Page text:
Online dating juggernaut Match Group is suing Google, alleging that its Android apps are being forced to use the tech giant’s in-app payment system — thus allowing Google to extract royalties for such transactions. Match Group owns numerous popular dating apps and websites, including Hinge, OkCupid, Tinder, and PlentyOfFish.
The issue comes down to Google’s outsized influence and control over Android app distribution, as well as its requirements for allowing apps on the Google Play Store. According to Match Group’s federal court filing, over 90 percent of Android app downloads are handled through the Google Play Store. Thus, if developers want to reach enough users for their Android app to be sustainable, there’s practically no way around putting it on Google’s app store.
However, Google doesn’t allow apps onto the Google Play Store unless they meet certain criteria. Significantly, this includes a requirement that developers use Google Play Billing for all in-app transactions, from which Google can then take a commission of up to 30 percent. Apps also aren’t allowed to direct users to alternate payment methods.
Google contends that only around three percent of developers are subject to such fees, and that the overwhelming majority are only required to pay a commission of 15 percent or less. The company states that this majority includes Match Group, whose in-app digital subscriptions are subject to a 15 percent fee.
Even so, Google’s overwhelming dominance has Match Group accusing it of violating antitrust and unfair competition laws at both a state and federal level.
“Google illegally monopolized the market for distributing apps on Android devices with its Google Play Store…making it today the only viable choice a mobile application…developer has to reach Android users,” Match Group wrote in its filing. “Now, Google seeks to eliminate user choice of payment services and raise prices on consumers by extending its dominance to the separate market for in-app payment…processors on Android.”
Match Group is thus asking that Google be ordered to let it use its own billing system and inform users of alternate payment methods, as well as allow its apps to remain on the Google Play Store.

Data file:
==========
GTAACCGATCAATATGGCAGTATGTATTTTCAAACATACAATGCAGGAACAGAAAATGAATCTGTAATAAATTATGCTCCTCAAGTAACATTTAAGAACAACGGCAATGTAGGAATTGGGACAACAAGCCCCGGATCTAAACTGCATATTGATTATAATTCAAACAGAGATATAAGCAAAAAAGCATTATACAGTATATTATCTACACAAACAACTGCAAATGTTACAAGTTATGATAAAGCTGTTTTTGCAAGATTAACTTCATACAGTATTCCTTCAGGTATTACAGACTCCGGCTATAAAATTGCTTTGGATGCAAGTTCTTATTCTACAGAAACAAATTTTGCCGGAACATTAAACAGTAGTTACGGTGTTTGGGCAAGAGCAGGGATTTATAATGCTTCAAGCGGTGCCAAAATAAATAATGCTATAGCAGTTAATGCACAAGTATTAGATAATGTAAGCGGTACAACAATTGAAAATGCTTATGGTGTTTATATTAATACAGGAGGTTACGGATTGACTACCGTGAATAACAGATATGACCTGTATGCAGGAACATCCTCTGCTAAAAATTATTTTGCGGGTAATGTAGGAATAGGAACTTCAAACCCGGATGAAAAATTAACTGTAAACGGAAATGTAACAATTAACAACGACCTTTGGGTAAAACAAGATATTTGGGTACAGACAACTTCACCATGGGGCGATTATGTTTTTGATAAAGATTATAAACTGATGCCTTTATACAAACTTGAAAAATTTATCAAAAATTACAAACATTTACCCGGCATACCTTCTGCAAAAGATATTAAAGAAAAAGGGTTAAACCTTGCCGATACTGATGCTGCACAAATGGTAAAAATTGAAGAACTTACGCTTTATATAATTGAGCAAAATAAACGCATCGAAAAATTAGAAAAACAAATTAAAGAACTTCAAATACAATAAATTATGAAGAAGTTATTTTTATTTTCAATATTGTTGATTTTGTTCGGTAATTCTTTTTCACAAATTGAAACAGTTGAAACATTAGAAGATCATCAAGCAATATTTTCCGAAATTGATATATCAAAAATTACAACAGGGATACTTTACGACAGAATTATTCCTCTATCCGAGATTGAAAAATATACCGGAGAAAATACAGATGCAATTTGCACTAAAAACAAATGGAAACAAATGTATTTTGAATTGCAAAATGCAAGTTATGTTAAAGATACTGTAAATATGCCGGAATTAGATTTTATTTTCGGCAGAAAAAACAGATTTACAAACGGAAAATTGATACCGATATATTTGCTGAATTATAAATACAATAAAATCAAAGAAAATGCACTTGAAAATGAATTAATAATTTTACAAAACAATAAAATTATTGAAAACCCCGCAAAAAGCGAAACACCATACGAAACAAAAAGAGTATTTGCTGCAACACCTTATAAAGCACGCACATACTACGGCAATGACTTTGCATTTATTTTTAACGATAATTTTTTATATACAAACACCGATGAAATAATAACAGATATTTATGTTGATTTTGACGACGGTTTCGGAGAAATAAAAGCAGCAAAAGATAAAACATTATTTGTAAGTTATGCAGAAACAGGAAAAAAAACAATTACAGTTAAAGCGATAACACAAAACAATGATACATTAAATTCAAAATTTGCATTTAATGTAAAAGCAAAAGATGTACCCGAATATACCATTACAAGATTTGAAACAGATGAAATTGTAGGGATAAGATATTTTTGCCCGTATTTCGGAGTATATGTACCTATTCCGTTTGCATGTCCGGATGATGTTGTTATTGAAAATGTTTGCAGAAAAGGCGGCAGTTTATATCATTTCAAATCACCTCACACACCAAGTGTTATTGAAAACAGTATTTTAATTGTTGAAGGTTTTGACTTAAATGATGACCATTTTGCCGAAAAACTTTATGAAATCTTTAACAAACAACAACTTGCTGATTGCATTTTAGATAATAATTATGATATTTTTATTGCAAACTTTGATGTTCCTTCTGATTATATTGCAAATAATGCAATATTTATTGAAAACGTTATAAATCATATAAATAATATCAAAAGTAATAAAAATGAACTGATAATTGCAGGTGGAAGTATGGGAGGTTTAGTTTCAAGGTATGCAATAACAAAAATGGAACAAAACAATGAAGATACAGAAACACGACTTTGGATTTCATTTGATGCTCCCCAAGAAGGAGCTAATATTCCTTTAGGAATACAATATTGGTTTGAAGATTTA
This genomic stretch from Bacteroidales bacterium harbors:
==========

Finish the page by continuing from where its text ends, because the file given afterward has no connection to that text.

For its part, Google says its requirements and fees are just the cost of doing business. In a statement to CNET, a Google spokesperson accused Match Group of trying to avoid paying for the “significant value” it receives from utilising the platforms Google offers.
“Like any business, we charge for our services, and like any responsible platform, we protect users against fraud and abuse in apps,” said the spokesperson.
When reached for comment, Google directed Mashable to a blog post responding to the matter. In it, Google stresses that its services extend to more than just payment processing, and that its fees cover safety protections and platform development as well.
“Match Group knows Google Play provides tools and a global distribution platform that helps developers grow their business,” wrote Google. “And Match Group knows this because they have used these tools and our platform to build a very successful global business. They want access to Google Play’s global distribution platform and users, they want to unfairly leverage Google’s substantial investments in the platform, and they want it all for free.”
Google also noted that it allows users to choose how they are billed in South Korea, but Match Group has not taken advantage of this capability. It’s an interesting point, but unlikely to help Google much considering this is a U.S. case pertaining to U.S. law.
It isn’t the first time Google has been hit with an antitrust lawsuit though, and almost certainly won’t be the last.